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See M. B. Pennington, ed., The Cistercian Spirit (1970); C. H. Lawrence, Medieval Monasticism (1984).
a Catholic monastic order founded in France by Benedictine monks in 1098. The first monastery of the order was at Cistercium (now Cîteaux), near Dijon.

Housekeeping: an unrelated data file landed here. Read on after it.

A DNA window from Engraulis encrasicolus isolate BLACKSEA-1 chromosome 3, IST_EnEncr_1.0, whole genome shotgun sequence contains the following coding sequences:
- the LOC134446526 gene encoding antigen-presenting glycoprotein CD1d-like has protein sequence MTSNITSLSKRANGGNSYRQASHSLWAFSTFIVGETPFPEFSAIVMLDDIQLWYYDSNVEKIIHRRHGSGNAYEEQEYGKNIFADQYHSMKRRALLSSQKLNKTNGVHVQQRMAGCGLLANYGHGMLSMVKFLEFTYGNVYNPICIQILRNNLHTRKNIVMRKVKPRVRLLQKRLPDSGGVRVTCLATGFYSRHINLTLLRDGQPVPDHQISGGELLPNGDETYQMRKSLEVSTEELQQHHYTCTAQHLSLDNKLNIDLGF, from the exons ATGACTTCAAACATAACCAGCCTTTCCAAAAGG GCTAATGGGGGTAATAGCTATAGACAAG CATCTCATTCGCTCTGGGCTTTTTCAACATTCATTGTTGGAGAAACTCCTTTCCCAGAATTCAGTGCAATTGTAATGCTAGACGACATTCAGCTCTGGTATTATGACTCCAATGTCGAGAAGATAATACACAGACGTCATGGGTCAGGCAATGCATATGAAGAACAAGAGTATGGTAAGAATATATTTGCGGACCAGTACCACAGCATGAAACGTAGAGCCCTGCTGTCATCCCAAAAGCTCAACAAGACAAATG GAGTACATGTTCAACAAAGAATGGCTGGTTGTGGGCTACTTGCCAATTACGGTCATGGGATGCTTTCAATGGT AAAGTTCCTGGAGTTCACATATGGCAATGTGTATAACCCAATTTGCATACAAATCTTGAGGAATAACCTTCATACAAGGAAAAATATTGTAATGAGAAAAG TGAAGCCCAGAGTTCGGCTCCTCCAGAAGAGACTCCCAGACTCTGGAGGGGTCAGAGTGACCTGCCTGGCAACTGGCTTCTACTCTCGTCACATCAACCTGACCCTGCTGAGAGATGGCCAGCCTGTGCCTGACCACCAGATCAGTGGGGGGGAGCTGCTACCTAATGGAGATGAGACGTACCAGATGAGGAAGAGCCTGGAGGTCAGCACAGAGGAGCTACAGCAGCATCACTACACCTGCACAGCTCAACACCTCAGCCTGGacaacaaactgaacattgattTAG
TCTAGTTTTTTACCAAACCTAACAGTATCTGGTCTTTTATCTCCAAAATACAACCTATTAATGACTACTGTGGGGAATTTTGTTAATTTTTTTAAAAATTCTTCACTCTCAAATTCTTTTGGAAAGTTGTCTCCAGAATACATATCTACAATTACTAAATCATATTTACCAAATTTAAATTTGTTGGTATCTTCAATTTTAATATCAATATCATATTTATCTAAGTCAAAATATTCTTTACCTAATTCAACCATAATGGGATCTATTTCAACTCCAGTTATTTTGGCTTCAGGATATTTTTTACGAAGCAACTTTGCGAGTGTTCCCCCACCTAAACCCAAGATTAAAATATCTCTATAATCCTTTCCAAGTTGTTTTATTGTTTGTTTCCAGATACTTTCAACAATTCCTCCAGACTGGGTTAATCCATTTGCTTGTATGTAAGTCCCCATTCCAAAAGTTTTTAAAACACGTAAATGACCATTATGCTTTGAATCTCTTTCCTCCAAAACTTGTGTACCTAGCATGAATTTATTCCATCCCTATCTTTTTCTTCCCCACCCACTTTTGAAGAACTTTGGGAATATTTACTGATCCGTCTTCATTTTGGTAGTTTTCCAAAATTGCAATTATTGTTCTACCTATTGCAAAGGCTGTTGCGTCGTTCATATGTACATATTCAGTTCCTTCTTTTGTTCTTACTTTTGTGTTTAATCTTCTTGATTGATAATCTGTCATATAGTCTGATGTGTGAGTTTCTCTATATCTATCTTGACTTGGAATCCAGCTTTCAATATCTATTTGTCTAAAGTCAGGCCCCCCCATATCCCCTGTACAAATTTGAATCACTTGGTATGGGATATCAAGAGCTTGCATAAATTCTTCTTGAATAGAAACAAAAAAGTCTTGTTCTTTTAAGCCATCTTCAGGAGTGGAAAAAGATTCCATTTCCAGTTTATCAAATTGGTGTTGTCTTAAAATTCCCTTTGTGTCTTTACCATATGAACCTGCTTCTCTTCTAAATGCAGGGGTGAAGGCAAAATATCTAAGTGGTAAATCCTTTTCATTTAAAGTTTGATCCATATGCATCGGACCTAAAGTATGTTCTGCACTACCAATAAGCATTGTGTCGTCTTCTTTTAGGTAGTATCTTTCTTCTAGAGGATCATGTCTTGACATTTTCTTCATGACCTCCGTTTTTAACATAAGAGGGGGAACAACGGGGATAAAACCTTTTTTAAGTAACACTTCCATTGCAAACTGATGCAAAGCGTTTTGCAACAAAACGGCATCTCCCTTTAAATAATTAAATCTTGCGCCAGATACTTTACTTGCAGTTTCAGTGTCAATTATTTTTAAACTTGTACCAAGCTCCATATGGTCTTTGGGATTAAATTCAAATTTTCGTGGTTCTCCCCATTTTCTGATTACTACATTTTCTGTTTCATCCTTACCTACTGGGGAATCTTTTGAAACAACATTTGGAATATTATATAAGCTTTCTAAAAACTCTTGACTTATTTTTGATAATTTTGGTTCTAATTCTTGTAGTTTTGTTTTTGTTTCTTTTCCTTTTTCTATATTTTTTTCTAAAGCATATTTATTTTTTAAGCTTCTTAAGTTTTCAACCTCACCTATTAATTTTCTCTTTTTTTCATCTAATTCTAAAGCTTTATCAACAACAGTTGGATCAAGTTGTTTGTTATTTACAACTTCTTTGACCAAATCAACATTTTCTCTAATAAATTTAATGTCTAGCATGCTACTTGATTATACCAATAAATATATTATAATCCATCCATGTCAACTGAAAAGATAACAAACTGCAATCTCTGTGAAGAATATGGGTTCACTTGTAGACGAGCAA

The Cistercians became influential in the 12th century, when the order was reorganized by Bernard of Clairvaux; from this time, the Cistercians were also called the Bernardines. The rule of the order, prescribing physical labor and an ascetic way of life, was adopted in 1119. By the beginning of the 14th century, the Cistercians were one of the richest and most important orders in Catholic monasticism, numbering 700 monasteries and convents in France, Germany, and other European countries. The Cistercians were used by the papacy to spread Catholicism in Eastern Europe. In the 14th century, the order fell into decline. In the 17th century, it temporarily revived in the course of the struggle against Protestantism. At this time the Trappists, an order with an even stricter rule, were formed as an offshoot of the Cistercians. In the mid-1970’s, the Cistercians, including the Trappists, numbered about 6,000.